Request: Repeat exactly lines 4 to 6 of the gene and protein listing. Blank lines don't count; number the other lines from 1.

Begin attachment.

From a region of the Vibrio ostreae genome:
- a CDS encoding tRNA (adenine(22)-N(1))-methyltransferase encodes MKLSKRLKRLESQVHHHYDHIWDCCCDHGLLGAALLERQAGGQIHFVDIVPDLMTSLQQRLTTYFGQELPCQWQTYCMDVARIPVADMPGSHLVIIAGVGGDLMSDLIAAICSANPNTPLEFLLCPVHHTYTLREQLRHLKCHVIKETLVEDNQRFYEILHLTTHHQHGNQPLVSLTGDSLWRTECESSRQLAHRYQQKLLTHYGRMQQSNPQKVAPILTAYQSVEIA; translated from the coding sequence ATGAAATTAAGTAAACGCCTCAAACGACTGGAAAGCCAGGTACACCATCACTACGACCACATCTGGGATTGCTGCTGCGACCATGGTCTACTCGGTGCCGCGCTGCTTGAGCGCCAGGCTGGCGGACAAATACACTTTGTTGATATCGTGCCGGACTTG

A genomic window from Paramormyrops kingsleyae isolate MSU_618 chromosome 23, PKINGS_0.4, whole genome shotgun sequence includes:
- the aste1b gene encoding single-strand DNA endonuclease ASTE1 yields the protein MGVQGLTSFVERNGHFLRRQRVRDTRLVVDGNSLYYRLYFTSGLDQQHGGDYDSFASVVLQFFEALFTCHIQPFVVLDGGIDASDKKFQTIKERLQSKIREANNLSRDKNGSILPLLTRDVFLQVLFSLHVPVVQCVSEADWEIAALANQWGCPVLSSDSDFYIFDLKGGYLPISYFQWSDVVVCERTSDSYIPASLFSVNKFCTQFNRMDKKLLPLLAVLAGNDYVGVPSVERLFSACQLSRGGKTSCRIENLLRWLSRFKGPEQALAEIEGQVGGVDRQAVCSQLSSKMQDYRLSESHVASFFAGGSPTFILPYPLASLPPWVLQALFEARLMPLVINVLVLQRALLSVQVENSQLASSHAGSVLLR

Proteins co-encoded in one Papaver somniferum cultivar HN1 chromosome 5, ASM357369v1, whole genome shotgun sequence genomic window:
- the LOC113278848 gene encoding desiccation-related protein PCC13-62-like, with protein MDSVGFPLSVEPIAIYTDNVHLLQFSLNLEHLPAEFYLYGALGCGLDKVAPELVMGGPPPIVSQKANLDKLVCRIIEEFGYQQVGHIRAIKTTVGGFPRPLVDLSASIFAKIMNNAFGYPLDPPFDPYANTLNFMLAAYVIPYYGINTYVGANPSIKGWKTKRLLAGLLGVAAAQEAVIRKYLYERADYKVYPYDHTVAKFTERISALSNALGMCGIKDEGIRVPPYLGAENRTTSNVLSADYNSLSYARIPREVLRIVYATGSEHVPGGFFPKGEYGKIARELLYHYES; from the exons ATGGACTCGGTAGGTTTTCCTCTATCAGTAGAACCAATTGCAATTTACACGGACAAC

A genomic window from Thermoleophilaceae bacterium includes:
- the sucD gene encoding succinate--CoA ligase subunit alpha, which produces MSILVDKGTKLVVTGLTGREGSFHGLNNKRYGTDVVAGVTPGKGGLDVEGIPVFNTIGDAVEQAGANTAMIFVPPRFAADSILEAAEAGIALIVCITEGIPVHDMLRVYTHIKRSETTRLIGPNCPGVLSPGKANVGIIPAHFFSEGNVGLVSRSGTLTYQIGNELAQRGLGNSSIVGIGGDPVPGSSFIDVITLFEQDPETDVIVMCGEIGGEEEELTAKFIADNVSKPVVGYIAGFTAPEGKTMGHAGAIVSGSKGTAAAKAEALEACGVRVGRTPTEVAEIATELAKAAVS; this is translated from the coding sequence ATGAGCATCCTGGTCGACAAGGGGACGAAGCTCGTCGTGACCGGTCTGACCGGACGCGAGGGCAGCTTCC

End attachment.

- the aste1b gene encoding single-strand DNA endonuclease ASTE1 yields the protein MGVQGLTSFVERNGHFLRRQRVRDTRLVVDGNSLYYRLYFTSGLDQQHGGDYDSFASVVLQFFEALFTCHIQPFVVLDGGIDASDKKFQTIKERLQSKIREANNLSRDKNGSILPLLTRDVFLQVLFSLHVPVVQCVSEADWEIAALANQWGCPVLSSDSDFYIFDLKGGYLPISYFQWSDVVVCERTSDSYIPASLFSVNKFCTQFNRMDKKLLPLLAVLAGNDYVGVPSVERLFSACQLSRGGKTSCRIENLLRWLSRFKGPEQALAEIEGQVGGVDRQAVCSQLSSKMQDYRLSESHVASFFAGGSPTFILPYPLASLPPWVLQALFEARLMPLVINVLVLQRALLSVQVENSQLASSHAGSVLLR

Proteins co-encoded in one Papaver somniferum cultivar HN1 chromosome 5, ASM357369v1, whole genome shotgun sequence genomic window:
- the LOC113278848 gene encoding desiccation-related protein PCC13-62-like, with protein MDSVGFPLSVEPIAIYTDNVHLLQFSLNLEHLPAEFYLYGALGCGLDKVAPELVMGGPPPIVSQKANLDKLVCRIIEEFGYQQVGHIRAIKTTVGGFPRPLVDLSASIFAKIMNNAFGYPLDPPFDPYANTLNFMLAAYVIPYYGINTYVGANPSIKGWKTKRLLAGLLGVAAAQEAVIRKYLYERADYKVYPYDHTVAKFTERISALSNALGMCGIKDEGIRVPPYLGAENRTTSNVLSADYNSLSYARIPREVLRIVYATGSEHVPGGFFPKGEYGKIARELLYHYES; from the exons ATGGACTCGGTAGGTTTTCCTCTATCAGTAGAACCAATTGCAATTTACACGGACAAC